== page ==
“The time constraints of reality television are like nothing I’ve ever seen before,” comments Ken Novak, a staffer at Larson Studios in L.A. whose reality credits include Joe Millionaire, Paradise Hotel, Mr. Personality, Married By America, Plantation Island and NBC’s upcoming American Princess. “I finished the last Joe Millionaire on a Sunday night and it was on the air on Monday night.”
Editing, posting and mixing reality shows has refined the idea of working quickly under pressure in post, and every engineer has his or her own tricks of dealing with the velocity of reality. But before any techniques enter into the discussion, it should be noted that all of the post professionals who talked to Film & Video about their experiences also pointed out that there is a tremendous disconnect between the location audio and the post process.
This might have to do with the nature of reality productions, says Conner Moore, Ledner’s colleague at Post Logic and audio editor and mixer for both The Bachelor and The Bachelorette. “So much of the production happens so far in advance of post, especially in the initial seasons, that they haven’t even chosen a post house before they’re halfway through the season.”
With location audio being recorded in every conceivable type of environment, on the fly and with few opportunities for retakes, what comes in to post is often a jumble of sound that has to be pieced together in a matter of days. Novak says he recently had a meeting with Rocket Science Labs, the producers of Joe Millionaire and Temptation Island, on exactly that topic. “I hope this is the beginning of a dialog that will make all of our jobs easier,” he says.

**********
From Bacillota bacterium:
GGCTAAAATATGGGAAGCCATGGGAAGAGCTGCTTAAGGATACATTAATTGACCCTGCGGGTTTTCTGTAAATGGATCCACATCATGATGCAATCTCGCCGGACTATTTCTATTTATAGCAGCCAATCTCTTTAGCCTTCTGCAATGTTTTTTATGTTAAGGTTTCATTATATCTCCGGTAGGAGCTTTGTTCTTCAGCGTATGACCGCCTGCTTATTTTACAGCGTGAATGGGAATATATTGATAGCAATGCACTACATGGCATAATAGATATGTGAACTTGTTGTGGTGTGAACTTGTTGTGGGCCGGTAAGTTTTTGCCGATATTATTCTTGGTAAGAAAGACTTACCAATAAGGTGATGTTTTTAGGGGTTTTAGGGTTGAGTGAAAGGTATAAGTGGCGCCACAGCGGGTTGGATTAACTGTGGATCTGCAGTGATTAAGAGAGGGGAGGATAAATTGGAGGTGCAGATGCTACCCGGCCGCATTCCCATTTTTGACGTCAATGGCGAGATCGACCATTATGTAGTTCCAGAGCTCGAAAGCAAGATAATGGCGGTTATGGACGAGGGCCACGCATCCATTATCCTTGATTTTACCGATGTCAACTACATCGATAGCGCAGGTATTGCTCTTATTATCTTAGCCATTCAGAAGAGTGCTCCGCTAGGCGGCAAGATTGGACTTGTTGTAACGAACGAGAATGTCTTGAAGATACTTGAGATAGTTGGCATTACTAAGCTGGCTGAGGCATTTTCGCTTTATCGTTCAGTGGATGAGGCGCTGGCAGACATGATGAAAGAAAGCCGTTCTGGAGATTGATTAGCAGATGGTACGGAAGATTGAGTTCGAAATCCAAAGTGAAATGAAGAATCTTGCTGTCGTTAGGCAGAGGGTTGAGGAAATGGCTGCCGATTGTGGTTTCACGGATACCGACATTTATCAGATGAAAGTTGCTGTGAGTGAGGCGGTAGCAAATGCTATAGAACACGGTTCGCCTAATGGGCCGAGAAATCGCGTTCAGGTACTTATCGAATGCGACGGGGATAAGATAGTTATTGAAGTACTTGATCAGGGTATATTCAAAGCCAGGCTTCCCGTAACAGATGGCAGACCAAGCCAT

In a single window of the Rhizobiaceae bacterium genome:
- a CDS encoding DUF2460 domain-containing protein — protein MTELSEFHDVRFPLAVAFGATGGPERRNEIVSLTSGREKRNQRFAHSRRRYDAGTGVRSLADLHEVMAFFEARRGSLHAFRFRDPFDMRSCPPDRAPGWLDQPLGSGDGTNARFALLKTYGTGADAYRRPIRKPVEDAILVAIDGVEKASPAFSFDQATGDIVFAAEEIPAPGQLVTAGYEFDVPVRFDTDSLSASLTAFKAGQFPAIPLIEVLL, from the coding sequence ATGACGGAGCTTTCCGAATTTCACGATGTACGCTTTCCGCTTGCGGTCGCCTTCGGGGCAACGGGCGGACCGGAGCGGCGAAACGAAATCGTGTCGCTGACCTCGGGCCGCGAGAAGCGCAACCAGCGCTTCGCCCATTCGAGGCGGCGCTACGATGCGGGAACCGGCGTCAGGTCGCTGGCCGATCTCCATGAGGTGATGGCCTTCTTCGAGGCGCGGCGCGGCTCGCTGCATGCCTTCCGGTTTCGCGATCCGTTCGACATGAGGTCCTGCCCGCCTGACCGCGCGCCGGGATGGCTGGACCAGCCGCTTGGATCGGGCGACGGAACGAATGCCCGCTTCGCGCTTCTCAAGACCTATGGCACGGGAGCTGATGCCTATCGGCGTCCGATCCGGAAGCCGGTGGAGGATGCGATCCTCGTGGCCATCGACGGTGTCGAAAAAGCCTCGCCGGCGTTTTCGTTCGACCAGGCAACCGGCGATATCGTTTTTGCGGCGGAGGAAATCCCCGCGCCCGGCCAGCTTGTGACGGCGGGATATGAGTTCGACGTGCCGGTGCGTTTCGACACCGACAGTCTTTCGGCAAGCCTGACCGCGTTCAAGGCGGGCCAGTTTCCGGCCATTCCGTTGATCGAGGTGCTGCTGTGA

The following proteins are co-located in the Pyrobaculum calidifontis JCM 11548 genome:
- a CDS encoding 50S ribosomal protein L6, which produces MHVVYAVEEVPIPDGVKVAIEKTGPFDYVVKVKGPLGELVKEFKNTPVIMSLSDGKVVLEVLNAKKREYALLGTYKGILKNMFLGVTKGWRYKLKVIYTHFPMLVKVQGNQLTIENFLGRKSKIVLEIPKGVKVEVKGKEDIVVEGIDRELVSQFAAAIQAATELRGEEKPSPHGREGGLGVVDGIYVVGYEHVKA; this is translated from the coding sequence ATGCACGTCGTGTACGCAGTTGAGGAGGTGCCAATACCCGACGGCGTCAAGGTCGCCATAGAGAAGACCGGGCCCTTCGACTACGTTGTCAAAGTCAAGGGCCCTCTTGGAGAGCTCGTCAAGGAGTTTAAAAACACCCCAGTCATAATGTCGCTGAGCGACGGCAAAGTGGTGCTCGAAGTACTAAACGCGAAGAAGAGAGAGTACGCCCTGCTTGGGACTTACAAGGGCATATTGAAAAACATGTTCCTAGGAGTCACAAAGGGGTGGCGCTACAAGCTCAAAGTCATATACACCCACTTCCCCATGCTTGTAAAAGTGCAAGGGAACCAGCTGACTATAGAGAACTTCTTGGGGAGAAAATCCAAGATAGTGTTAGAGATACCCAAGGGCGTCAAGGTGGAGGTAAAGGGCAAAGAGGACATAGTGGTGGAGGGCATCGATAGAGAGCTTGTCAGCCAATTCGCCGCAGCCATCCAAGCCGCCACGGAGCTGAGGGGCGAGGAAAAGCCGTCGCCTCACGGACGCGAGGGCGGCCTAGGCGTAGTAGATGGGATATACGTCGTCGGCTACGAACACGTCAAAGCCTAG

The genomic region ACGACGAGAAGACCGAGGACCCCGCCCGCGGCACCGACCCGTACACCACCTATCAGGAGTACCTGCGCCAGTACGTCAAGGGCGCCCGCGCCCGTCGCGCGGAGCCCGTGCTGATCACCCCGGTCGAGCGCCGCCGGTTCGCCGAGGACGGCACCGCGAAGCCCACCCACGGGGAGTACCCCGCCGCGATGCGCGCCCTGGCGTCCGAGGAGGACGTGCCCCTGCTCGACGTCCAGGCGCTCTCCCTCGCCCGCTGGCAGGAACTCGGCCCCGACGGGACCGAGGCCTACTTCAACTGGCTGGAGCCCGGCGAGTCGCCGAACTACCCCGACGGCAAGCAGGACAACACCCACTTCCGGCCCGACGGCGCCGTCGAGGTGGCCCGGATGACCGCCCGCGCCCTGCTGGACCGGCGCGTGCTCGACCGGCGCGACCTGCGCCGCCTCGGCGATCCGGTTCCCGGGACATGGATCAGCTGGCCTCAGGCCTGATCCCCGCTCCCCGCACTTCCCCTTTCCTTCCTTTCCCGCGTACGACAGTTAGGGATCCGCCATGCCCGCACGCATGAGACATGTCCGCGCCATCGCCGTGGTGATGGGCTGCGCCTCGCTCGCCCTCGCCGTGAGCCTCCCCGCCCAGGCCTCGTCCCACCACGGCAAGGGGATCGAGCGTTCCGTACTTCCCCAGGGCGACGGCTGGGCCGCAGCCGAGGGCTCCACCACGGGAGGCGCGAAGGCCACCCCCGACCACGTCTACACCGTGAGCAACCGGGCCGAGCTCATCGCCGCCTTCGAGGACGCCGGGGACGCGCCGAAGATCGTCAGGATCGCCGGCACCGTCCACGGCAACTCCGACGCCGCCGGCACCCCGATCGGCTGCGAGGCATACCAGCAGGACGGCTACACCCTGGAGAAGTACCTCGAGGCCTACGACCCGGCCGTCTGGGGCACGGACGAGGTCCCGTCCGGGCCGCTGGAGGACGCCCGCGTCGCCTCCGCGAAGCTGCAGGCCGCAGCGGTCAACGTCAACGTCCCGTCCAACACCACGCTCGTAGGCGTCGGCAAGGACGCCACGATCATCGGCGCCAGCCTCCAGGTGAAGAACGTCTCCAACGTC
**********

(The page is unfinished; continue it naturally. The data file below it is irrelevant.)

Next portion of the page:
Where’s the Audio?
Engineers agree that location audio crews have their work cut out for them, trying to hide microphones in beaded necklaces and potted plants, hoping that sea and sweat don’t crash the signal and that the show participants manage to deliver their dialog close enough to a properly wired ficus tree.
“There’s a lot of bad audio that makes it to post,” says Novak. Camera-generated audio makes up much group-shot sound, but it’s notoriously unreliable for capturing key bits of dialog at critical moments. The solution is to use the camera-generated audio as a guide, using time code to match it up to the sound recorded from lavalier and planted microphones. “But when what you’re looking for is strewn across 15 tapes, how do you find it on the kind of post schedule these shows run on?”
But reality television is forgiving, to say the least. When the camera audio is less than stellar, why not turn defeat into a cinema verité victory? “You smooth out the rough spots by filling it in with sound that reinforces the sense of location,” says Novak. “You use the hard-disk technology that ultimately allows reality television to get made on this tight a schedule in the first place to pull you through.” Novak found out that Joe Millionaire’s Paul the butler had his lavalier microphone tacked under his tie the hard way: “Every time he turned his head the tie would close up and the dialog became muffled.” The solution was EQ: “I brightened it as a much as I could in the muffled parts using the Renaissance C-4 EQ plug-in from the WAVES Gold Bundle, automating it in Pro Tools to roll on as the muffling increased and roll off as it decreased.”
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